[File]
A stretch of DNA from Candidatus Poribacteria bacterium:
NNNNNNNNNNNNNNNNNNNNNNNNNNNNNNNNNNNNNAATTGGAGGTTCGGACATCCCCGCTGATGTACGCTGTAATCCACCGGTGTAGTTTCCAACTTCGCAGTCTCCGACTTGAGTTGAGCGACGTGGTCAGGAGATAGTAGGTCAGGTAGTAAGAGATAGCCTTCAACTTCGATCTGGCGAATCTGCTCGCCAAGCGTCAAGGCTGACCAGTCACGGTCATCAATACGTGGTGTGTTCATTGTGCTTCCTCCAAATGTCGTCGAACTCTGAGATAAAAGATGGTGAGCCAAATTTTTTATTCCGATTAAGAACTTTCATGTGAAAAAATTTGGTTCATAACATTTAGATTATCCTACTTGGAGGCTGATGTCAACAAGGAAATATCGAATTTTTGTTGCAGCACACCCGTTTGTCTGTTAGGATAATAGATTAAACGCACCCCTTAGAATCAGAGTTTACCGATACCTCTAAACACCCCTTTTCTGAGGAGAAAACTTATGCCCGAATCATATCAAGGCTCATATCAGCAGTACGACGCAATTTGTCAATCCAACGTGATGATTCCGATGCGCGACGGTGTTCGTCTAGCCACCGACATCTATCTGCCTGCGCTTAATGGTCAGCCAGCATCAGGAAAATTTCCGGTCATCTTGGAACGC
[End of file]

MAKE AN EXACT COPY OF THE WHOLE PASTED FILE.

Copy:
A stretch of DNA from Candidatus Poribacteria bacterium:
NNNNNNNNNNNNNNNNNNNNNNNNNNNNNNNNNNNNNAATTGGAGGTTCGGACATCCCCGCTGATGTACGCTGTAATCCACCGGTGTAGTTTCCAACTTCGCAGTCTCCGACTTGAGTTGAGCGACGTGGTCAGGAGATAGTAGGTCAGGTAGTAAGAGATAGCCTTCAACTTCGATCTGGCGAATCTGCTCGCCAAGCGTCAAGGCTGACCAGTCACGGTCATCAATACGTGGTGTGTTCATTGTGCTTCCTCCAAATGTCGTCGAACTCTGAGATAAAAGATGGTGAGCCAAATTTTTTATTCCGATTAAGAACTTTCATGTGAAAAAATTTGGTTCATAACATTTAGATTATCCTACTTGGAGGCTGATGTCAACAAGGAAATATCGAATTTTTGTTGCAGCACACCCGTTTGTCTGTTAGGATAATAGATTAAACGCACCCCTTAGAATCAGAGTTTACCGATACCTCTAAACACCCCTTTTCTGAGGAGAAAACTTATGCCCGAATCATATCAAGGCTCATATCAGCAGTACGACGCAATTTGTCAATCCAACGTGATGATTCCGATGCGCGACGGTGTTCGTCTAGCCACCGACATCTATCTGCCTGCGCTTAATGGTCAGCCAGCATCAGGAAAATTTCCGGTCATCTTGGAACGC